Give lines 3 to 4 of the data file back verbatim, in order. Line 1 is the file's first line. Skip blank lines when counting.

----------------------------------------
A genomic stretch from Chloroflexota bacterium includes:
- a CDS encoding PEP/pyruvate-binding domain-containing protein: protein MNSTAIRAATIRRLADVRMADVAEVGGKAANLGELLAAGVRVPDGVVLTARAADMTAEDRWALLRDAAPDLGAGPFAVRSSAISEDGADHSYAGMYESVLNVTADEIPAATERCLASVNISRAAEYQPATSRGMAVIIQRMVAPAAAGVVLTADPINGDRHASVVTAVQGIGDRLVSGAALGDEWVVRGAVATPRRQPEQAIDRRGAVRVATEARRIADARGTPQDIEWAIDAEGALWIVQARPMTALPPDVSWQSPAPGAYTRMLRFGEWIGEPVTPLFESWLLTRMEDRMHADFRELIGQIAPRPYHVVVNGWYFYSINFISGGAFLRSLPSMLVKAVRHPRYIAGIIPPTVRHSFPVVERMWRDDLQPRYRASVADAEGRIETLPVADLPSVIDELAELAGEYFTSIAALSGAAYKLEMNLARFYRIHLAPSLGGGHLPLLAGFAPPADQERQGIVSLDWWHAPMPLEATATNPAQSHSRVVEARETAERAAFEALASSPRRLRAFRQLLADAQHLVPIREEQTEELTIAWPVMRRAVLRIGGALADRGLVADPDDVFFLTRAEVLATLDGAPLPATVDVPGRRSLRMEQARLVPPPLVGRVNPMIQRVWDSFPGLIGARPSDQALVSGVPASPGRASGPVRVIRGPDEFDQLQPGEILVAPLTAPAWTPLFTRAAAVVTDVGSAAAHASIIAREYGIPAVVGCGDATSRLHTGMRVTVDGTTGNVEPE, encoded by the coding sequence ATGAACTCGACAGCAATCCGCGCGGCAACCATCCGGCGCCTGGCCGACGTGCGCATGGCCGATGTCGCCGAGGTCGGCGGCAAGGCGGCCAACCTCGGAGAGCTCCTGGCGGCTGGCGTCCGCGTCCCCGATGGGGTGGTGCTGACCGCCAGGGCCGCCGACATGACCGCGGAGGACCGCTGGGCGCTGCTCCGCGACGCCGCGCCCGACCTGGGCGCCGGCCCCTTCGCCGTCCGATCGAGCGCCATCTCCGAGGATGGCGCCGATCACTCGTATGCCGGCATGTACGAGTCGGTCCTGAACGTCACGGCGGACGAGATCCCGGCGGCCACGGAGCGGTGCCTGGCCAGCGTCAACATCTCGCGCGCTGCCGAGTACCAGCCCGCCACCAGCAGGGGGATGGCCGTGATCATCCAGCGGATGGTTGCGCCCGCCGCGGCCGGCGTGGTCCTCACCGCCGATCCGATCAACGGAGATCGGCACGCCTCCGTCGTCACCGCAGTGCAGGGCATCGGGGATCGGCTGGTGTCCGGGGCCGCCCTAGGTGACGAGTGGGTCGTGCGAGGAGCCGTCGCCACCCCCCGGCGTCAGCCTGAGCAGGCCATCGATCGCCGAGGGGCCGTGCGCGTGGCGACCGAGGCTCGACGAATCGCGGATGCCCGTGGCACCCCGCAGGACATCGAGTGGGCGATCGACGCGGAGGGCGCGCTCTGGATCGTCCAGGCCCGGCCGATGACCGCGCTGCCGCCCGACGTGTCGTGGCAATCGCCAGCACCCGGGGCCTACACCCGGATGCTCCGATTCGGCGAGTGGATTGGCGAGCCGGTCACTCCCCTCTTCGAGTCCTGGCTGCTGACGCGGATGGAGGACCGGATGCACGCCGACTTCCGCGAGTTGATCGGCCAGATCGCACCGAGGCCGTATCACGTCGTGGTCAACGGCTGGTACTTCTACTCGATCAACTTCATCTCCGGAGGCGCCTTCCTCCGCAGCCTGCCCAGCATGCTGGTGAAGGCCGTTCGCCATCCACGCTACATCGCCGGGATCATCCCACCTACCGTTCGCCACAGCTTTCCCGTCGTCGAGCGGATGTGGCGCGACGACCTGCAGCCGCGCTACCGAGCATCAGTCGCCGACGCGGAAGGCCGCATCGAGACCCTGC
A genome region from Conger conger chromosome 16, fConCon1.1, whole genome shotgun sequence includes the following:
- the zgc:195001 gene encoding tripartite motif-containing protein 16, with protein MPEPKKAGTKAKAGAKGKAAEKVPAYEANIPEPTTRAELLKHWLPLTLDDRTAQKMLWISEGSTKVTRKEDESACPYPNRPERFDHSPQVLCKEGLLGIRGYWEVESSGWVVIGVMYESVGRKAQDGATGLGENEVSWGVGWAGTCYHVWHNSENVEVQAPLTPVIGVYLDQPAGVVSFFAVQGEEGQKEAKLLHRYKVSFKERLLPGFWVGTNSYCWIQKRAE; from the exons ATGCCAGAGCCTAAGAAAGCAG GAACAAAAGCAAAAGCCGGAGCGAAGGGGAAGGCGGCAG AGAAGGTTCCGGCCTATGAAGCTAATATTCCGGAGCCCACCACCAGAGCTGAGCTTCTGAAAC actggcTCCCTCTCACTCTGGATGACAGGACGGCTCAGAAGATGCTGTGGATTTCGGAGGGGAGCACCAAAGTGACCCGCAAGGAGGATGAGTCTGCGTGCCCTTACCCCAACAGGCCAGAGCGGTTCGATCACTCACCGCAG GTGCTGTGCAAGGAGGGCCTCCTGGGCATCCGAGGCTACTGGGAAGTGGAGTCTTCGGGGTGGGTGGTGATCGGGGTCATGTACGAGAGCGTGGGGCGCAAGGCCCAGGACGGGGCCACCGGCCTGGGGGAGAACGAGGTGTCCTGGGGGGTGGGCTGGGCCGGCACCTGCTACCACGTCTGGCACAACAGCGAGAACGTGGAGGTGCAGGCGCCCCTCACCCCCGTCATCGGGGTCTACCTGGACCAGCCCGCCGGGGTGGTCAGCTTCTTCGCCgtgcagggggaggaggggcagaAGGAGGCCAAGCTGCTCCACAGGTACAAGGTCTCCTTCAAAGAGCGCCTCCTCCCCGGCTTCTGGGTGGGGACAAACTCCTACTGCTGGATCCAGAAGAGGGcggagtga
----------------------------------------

A genome region from Conger conger chromosome 16, fConCon1.1, whole genome shotgun sequence includes the following:
- the zgc:195001 gene encoding tripartite motif-containing protein 16, with protein MPEPKKAGTKAKAGAKGKAAEKVPAYEANIPEPTTRAELLKHWLPLTLDDRTAQKMLWISEGSTKVTRKEDESACPYPNRPERFDHSPQVLCKEGLLGIRGYWEVESSGWVVIGVMYESVGRKAQDGATGLGENEVSWGVGWAGTCYHVWHNSENVEVQAPLTPVIGVYLDQPAGVVSFFAVQGEEGQKEAKLLHRYKVSFKERLLPGFWVGTNSYCWIQKRAE; from the exons ATGCCAGAGCCTAAGAAAGCAG GAACAAAAGCAAAAGCCGGAGCGAAGGGGAAGGCGGCAG AGAAGGTTCCGGCCTATGAAGCTAATATTCCGGAGCCCACCACCAGAGCTGAGCTTCTGAAAC actggcTCCCTCTCACTCTGGATGACAGGACGGCTCAGAAGATGCTGTGGATTTCGGAGGGGAGCACCAAAGTGACCCGCAAGGAGGATGAGTCTGCGTGCCCTTACCCCAACAGGCCAGAGCGGTTCGATCACTCACCGCAG GTGCTGTGCAAGGAGGGCCTCCTGGGCATCCGAGGCTACTGGGAAGTGGAGTCTTCGGGGTGGGTGGTGATCGGGGTCATGTACGAGAGCGTGGGGCGCAAGGCCCAGGACGGGGCCACCGGCCTGGGGGAGAACGAGGTGTCCTGGGGGGTGGGCTGGGCCGGCACCTGCTACCACGTCTGGCACAACAGCGAGAACGTGGAGGTGCAGGCGCCCCTCACCCCCGTCATCGGGGTCTACCTGGACCAGCCCGCCGGGGTGGTCAGCTTCTTCGCCgtgcagggggaggaggggcagaAGGAGGCCAAGCTGCTCCACAGGTACAAGGTCTCCTTCAAAGAGCGCCTCCTCCCCGGCTTCTGGGTGGGGACAAACTCCTACTGCTGGATCCAGAAGAGGGcggagtga